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Non-specific low back pain


Tags: etiology, biomechanics, back pain, pro, pain problems, spine

PainSci notes on Balagué 2012:

A key quote from the paper:

Mechanical factors have long been thought to have a causal role in low back pain. However, eight systematic reviews with the Bradford-Hill causation criteria concluded that it was unlikely that occupational sitting, awkward postures, standing and walking, manual handling or assisting patients, pushing or pulling, bending and twisting, lifting, or carrying were independently causative of low back pain in the populations of workers studied.”

A key word there is “independently,” meaning that those factors may have contributed, but they don’t appear to be capable of causing back pain on their own: some other factor is required in combination, probably a systemic vulnerability. This is how it can be both true and not true that these things cause back pain. People are generally unaware of the other factors, or unaware of their significance, but they do know when they have lifted something awkwardly.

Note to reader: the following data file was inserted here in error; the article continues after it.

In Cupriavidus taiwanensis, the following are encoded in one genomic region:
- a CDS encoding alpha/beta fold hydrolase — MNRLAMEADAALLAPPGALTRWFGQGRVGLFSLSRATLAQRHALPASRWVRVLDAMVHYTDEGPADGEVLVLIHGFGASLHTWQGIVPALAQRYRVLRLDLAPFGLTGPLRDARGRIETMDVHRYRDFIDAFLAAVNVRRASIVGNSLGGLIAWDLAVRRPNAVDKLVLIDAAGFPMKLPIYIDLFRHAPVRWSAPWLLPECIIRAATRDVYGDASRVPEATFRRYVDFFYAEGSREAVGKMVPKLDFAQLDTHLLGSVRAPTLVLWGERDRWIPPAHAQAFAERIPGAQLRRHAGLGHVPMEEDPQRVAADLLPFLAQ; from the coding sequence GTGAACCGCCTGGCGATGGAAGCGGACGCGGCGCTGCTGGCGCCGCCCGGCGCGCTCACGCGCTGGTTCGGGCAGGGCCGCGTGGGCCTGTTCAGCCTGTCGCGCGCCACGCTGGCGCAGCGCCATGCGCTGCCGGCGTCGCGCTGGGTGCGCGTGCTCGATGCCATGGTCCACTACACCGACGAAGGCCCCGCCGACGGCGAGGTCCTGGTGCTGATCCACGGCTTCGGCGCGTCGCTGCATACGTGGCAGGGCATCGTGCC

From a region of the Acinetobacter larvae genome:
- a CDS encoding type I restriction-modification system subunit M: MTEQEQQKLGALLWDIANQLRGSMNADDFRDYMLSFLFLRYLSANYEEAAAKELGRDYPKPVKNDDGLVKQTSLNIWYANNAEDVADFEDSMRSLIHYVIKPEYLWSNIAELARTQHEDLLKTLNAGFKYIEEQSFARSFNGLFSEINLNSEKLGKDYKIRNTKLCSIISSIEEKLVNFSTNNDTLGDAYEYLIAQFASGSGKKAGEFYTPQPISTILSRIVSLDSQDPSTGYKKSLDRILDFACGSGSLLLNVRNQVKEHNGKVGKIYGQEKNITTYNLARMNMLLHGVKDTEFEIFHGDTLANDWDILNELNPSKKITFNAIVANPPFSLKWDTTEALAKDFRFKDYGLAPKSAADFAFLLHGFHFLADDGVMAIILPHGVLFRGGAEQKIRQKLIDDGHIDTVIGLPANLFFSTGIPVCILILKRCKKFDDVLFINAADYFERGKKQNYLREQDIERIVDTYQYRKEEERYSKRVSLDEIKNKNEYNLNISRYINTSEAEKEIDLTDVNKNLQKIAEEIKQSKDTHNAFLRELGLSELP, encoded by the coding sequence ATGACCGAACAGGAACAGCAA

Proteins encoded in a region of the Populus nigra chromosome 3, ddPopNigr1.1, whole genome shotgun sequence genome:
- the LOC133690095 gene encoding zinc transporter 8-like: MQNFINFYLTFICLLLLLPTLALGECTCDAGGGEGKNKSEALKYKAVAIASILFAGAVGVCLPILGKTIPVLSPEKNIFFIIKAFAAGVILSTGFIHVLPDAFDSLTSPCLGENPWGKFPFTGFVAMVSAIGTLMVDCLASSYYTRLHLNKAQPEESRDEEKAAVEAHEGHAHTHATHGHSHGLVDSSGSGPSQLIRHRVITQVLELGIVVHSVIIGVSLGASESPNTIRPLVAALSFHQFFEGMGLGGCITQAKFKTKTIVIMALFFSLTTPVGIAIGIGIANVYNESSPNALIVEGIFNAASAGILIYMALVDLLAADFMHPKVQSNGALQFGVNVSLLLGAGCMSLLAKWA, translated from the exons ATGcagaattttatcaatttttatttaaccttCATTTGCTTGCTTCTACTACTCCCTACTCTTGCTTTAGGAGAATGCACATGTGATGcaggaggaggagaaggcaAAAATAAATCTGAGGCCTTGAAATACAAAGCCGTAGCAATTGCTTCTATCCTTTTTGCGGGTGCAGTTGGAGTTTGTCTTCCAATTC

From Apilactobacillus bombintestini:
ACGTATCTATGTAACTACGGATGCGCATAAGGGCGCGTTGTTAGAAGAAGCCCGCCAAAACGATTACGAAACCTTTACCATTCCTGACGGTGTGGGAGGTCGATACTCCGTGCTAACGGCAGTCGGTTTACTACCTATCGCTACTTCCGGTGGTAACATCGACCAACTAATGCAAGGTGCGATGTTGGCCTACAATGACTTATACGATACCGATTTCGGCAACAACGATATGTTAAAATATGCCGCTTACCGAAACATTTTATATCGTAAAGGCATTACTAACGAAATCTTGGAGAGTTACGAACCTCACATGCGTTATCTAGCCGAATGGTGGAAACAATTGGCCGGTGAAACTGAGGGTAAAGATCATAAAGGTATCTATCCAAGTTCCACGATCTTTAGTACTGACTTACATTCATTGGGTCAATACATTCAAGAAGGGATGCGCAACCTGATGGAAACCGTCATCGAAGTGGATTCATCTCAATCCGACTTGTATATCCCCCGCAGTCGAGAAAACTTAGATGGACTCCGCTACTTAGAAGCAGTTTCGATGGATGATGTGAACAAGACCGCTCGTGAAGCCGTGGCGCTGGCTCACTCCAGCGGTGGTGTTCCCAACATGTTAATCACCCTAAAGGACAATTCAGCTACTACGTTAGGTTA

original abstract Abstracts here may not perfectly match originals, for a variety of technical and practical reasons. Some abstacts are truncated for my purposes here, if they are particularly long-winded and unhelpful. I occasionally add clarifying notes. And I make some minor corrections.

Non-specific low back pain has become a major public health problem worldwide. The lifetime prevalence of low back pain is reported to be as high as 84%, and the prevalence of chronic low back pain is about 23%, with 11-12% of the population being disabled by low back pain. Mechanical factors, such as lifting and carrying, probably do not have a major pathogenic role, but genetic constitution is important. History taking and clinical examination are included in most diagnostic guidelines, but the use of clinical imaging for diagnosis should be restricted. The mechanism of action of many treatments is unclear, and effect sizes of most treatments are low. Both patient preferences and clinical evidence should be taken into account for pain management, but generally self-management, with appropriate support, is recommended and surgery and overtreatment should be avoided.

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